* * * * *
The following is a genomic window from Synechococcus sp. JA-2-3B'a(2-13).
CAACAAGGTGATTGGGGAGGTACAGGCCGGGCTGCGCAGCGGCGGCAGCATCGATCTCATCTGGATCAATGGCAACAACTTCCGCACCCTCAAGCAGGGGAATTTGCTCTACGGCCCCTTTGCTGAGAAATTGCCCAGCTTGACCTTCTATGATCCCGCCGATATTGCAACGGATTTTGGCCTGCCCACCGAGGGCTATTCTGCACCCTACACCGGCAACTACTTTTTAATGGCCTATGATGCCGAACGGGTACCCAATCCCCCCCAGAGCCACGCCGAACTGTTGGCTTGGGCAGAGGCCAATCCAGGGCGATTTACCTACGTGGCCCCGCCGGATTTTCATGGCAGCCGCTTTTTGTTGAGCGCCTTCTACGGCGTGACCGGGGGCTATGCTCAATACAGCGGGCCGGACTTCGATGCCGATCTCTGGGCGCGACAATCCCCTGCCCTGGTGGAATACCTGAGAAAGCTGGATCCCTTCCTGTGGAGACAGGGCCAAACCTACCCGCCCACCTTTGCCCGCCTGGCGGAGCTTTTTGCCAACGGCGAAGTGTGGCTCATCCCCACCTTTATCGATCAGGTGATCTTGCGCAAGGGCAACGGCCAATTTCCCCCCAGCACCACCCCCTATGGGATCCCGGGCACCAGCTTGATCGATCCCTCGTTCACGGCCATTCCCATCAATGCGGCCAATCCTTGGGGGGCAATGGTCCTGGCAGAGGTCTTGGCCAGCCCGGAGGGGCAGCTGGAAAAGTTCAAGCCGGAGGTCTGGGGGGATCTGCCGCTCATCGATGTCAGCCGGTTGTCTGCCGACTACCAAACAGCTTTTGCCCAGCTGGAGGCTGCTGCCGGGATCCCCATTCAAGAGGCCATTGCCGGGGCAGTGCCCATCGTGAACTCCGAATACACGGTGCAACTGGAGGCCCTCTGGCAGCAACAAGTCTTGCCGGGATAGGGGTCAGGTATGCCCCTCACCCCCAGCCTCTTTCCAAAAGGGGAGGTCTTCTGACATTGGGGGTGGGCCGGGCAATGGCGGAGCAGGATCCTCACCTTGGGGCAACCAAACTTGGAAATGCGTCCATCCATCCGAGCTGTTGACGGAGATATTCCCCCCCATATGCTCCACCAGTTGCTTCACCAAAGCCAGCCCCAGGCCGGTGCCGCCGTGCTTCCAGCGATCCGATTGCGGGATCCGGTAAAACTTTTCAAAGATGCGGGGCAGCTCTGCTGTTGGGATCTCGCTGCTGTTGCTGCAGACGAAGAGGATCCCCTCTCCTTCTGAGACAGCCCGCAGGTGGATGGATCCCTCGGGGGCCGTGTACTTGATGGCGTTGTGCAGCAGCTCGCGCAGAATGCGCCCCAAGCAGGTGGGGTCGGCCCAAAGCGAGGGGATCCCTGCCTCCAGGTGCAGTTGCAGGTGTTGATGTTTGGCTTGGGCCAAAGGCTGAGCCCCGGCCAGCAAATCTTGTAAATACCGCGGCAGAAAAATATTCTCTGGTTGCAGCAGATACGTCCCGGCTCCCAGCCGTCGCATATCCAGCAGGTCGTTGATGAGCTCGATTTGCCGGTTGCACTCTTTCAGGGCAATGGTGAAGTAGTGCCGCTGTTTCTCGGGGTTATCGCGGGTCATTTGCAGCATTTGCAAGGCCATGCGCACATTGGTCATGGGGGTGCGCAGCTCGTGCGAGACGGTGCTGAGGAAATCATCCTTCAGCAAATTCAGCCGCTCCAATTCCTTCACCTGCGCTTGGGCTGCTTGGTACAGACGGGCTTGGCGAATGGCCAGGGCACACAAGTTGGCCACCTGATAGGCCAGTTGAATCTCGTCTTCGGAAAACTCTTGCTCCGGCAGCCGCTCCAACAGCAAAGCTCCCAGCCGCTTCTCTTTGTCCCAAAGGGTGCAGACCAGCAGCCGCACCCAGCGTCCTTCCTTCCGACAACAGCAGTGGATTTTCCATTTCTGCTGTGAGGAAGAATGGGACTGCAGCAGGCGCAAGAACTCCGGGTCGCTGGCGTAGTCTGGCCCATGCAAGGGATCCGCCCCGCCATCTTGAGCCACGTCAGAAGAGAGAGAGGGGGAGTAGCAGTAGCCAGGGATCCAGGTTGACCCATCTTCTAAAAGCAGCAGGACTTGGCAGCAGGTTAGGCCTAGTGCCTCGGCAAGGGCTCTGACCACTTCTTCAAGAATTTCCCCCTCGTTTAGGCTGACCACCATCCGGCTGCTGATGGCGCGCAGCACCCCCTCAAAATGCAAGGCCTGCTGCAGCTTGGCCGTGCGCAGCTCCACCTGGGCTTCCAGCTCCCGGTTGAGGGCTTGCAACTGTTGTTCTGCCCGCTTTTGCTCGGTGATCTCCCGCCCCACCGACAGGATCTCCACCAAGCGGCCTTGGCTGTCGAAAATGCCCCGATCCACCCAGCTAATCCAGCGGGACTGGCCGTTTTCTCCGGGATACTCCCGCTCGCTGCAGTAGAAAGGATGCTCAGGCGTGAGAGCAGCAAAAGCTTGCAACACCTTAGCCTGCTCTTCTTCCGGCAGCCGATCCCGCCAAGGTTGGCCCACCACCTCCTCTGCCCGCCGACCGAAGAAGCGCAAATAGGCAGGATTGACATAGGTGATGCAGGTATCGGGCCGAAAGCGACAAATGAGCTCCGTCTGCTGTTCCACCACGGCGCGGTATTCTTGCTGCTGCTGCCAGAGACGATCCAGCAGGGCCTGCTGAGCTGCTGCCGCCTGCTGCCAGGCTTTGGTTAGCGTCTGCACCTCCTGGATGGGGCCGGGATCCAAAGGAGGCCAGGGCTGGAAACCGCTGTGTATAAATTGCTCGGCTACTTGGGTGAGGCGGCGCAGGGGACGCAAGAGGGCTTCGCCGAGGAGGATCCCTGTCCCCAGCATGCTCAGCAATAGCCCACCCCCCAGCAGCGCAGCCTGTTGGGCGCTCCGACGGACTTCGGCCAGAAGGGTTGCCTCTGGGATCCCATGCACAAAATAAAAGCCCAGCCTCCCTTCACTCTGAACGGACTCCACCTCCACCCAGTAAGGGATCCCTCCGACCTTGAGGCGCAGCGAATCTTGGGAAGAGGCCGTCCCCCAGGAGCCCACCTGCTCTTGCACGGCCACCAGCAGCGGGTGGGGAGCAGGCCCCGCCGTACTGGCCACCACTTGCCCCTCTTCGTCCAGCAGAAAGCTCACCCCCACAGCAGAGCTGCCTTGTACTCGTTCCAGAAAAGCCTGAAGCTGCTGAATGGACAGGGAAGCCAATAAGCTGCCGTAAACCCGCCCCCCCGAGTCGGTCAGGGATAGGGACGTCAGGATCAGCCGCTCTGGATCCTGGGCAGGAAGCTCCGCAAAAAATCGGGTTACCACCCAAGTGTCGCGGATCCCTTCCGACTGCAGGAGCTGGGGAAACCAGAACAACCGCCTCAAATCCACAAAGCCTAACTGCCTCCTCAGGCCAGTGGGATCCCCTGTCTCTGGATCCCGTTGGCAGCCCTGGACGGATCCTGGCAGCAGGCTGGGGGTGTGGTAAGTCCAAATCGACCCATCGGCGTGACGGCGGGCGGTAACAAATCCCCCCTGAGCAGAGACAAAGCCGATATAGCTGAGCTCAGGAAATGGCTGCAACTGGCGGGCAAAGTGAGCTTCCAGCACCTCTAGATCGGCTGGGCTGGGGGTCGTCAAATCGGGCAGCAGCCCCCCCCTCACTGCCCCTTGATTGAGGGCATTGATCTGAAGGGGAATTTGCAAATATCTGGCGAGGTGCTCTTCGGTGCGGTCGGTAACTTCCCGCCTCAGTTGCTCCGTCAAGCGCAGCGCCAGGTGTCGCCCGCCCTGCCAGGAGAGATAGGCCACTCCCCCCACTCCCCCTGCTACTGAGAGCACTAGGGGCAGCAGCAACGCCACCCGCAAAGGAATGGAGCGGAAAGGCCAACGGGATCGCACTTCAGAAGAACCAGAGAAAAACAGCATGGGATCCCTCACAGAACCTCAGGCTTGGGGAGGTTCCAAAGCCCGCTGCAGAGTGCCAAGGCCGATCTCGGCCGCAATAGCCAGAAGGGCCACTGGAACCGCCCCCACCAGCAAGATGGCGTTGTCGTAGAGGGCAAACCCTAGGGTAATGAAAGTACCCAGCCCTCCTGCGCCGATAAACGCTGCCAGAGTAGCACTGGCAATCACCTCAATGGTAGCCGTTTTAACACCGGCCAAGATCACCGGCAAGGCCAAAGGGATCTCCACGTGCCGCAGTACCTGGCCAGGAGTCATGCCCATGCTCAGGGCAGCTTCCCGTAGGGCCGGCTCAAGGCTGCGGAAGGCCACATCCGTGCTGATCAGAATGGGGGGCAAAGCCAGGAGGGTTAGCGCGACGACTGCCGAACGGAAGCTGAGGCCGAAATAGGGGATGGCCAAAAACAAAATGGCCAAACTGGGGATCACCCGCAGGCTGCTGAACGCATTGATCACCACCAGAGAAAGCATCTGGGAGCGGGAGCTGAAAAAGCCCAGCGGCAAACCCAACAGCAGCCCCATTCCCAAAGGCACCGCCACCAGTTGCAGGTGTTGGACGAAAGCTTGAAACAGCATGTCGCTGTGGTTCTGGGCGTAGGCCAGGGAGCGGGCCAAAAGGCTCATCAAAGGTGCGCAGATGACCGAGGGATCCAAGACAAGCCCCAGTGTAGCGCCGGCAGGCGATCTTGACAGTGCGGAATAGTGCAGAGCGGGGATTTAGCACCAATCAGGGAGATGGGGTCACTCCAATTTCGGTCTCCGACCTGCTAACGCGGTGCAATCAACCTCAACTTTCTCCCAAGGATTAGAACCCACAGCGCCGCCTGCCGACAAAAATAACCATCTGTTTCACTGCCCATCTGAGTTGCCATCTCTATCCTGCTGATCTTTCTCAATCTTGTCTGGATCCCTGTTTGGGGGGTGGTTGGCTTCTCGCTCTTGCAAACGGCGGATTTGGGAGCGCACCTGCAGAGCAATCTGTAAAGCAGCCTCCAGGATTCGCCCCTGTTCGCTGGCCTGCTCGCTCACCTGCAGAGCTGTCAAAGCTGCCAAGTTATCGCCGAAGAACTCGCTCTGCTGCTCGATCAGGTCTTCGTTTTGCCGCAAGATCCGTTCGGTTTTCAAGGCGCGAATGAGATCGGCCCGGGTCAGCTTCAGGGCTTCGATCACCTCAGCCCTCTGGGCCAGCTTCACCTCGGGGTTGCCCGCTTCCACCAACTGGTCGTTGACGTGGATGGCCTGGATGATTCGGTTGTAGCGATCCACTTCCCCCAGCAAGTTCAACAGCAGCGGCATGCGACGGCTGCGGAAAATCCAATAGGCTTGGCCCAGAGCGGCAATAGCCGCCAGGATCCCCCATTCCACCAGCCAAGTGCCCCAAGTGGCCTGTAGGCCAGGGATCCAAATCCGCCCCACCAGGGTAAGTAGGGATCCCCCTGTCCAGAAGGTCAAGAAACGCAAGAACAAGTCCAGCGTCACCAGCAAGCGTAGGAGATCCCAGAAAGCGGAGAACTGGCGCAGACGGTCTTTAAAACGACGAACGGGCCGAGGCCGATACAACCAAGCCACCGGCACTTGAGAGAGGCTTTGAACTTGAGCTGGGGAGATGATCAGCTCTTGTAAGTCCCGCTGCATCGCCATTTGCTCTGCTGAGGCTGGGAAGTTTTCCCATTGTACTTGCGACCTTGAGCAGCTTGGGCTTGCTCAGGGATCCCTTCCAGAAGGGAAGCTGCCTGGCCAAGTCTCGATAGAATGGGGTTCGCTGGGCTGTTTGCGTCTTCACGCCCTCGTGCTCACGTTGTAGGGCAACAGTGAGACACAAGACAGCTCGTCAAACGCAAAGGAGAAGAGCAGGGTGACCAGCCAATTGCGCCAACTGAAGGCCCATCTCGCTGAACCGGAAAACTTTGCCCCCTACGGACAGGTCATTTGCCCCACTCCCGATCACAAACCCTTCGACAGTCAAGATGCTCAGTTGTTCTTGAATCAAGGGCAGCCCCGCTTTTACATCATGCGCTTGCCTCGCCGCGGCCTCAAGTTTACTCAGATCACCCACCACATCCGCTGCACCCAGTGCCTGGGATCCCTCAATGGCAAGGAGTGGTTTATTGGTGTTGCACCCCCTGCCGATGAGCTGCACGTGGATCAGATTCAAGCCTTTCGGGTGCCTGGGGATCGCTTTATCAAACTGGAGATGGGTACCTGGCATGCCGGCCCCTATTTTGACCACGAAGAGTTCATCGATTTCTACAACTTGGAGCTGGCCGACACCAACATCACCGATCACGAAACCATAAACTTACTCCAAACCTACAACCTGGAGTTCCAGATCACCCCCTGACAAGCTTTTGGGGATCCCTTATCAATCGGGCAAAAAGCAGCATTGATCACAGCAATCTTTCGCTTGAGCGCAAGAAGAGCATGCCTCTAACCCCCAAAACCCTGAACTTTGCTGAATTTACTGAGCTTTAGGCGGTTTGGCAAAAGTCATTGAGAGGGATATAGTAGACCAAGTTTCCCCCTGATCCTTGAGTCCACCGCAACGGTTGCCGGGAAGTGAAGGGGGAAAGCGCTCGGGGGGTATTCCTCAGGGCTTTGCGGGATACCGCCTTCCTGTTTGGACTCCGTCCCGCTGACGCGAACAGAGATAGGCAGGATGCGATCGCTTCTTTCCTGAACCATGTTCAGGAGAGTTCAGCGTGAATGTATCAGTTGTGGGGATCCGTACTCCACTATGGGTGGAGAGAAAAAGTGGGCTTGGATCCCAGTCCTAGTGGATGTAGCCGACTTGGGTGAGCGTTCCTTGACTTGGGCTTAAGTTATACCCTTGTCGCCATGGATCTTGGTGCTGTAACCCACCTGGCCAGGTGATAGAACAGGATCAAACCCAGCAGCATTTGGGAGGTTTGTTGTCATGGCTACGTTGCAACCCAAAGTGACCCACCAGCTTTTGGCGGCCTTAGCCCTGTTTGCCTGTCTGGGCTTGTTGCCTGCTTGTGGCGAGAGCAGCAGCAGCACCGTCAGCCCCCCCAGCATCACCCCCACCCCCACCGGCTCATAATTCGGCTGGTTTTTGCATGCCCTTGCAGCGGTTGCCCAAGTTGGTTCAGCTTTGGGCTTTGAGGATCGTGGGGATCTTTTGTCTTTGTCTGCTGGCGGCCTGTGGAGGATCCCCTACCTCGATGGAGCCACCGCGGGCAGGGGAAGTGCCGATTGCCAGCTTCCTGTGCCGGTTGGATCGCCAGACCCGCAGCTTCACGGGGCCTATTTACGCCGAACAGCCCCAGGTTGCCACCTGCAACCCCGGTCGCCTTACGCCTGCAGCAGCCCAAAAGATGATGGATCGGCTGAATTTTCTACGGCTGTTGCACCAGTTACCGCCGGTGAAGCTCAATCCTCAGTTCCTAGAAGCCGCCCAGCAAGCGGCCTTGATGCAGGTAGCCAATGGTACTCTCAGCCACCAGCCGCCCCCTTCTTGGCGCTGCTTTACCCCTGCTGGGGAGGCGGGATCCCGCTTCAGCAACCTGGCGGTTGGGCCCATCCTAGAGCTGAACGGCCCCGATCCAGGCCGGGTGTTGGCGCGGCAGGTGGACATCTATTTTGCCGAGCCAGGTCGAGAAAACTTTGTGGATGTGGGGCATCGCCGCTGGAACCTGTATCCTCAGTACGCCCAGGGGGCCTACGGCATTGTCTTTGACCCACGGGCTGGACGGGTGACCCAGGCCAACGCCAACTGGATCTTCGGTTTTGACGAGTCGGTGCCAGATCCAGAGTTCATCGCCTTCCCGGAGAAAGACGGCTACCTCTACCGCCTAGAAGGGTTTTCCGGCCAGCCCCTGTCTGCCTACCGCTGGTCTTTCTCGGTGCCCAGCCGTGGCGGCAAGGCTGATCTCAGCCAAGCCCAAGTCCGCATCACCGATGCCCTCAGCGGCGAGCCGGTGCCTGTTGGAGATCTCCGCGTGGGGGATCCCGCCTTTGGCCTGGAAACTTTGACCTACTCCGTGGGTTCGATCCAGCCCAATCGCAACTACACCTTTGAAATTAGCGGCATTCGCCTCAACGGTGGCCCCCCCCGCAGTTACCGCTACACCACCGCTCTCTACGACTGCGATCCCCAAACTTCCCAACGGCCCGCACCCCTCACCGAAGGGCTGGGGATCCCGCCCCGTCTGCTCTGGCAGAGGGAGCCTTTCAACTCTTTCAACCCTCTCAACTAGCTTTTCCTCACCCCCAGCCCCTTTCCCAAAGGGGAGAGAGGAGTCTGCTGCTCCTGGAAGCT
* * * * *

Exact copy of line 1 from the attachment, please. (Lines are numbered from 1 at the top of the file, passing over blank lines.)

The following is a genomic window from Synechococcus sp. JA-2-3B'a(2-13).